- Creative: Entrepreneurs are generally creative people. Creativity is important in the business world, as the competition is always improving so you have to be always improving as well. Business owners who are not creative and innovative tend to get left behind. So if you have a creative child, encourage that creativity!

- Organized: Is your child more organized than most children? Does your child clean his/her room without being told? Are their toys and hobbies neatly organized? While I know a lot of entrepreneurs who are definitely not organized (creativity and organized don't necessarily go together), this is a great trait to have.

- Goal oriented: I believe this is the most important trait of an entrepreneur. After all, how can you run a successful small business if you aren't working towards goals? A goal oriented child is a good sign that he/she may join the growing number of child entrepreneurs some day.

- Committed: There are many successes and failures in any small business. An entrepreneur must be committed, even when things aren't going well.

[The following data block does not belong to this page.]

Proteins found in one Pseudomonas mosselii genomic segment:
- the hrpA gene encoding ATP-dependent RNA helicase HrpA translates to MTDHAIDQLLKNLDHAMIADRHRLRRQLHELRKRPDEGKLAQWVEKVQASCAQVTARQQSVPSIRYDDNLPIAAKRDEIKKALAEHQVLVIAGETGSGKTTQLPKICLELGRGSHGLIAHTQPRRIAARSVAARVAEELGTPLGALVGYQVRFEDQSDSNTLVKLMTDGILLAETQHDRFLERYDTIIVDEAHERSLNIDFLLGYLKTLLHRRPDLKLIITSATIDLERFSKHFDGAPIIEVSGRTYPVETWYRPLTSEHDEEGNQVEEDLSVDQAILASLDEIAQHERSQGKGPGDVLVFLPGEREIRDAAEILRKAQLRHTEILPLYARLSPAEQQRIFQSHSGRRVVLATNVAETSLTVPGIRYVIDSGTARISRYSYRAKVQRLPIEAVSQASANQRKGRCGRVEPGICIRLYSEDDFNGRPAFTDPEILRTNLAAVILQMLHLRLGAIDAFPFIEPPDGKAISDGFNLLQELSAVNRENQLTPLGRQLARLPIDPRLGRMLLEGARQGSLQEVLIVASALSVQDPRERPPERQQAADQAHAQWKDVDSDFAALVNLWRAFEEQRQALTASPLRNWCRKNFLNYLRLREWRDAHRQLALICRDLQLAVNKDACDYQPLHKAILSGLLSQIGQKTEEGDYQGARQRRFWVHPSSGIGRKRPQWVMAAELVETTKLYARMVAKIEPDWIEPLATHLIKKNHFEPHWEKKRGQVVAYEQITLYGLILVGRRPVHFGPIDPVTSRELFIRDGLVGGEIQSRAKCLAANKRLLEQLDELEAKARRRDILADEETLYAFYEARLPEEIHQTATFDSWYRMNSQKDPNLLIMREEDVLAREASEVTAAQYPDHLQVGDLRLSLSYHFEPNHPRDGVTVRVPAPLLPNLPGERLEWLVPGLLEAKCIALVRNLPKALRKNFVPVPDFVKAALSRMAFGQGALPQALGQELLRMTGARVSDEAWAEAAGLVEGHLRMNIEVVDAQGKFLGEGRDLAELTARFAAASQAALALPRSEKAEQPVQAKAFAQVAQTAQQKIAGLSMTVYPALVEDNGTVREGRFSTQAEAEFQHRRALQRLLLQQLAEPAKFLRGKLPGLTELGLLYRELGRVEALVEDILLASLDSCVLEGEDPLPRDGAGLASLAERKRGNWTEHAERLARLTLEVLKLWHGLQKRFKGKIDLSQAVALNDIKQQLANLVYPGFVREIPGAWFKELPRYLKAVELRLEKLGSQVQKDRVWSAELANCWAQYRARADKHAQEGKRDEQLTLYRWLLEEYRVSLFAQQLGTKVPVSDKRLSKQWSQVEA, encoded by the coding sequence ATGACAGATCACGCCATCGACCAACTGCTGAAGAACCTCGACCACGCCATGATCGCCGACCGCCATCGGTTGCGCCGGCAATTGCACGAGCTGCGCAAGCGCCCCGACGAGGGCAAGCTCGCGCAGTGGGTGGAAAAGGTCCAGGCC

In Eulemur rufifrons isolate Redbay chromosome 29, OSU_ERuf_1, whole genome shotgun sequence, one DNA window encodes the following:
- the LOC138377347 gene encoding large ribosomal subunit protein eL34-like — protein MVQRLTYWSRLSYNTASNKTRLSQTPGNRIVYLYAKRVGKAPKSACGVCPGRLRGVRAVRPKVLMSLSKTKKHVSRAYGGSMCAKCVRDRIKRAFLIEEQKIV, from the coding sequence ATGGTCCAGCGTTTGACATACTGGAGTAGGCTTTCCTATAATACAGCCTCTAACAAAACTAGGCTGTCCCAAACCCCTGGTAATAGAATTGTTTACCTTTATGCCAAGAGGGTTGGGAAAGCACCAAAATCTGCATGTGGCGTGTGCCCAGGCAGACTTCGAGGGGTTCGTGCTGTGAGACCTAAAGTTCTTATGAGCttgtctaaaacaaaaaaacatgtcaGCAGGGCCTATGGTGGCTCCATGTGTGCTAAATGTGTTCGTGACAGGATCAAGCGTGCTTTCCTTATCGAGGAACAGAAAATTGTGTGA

- Motivated by Money: Perhaps one of the strongest traits in child entrepreneurs is the motivation to make money! Many entrepreneurs are born because they want to earn more money. If your child is constantly asking for additional chores or looking for ways to make more money, that trait will probably continue into their teen and adult years. Don't be surprised if your money hungry child becomes an entrepreneur.

These are just some of the traits of a successful entrepreneur. While having just one or two of these traits may not mean you've got a small business guru on your hands, if your child has several of these traits, they may have the skill set to become a budding child entrepreneur.

Five Business Ideas for Kids During the Holidays

Here are some quick and easy ways for kids to earn money during the holidays:

1. Wrap gifts

2. Shovel snow

3. Take (and sell) pictures

4. Make holiday cards

5. Make decorations or hand-crafted gifts to sell

For complete details on these ideas, click here to continue reading...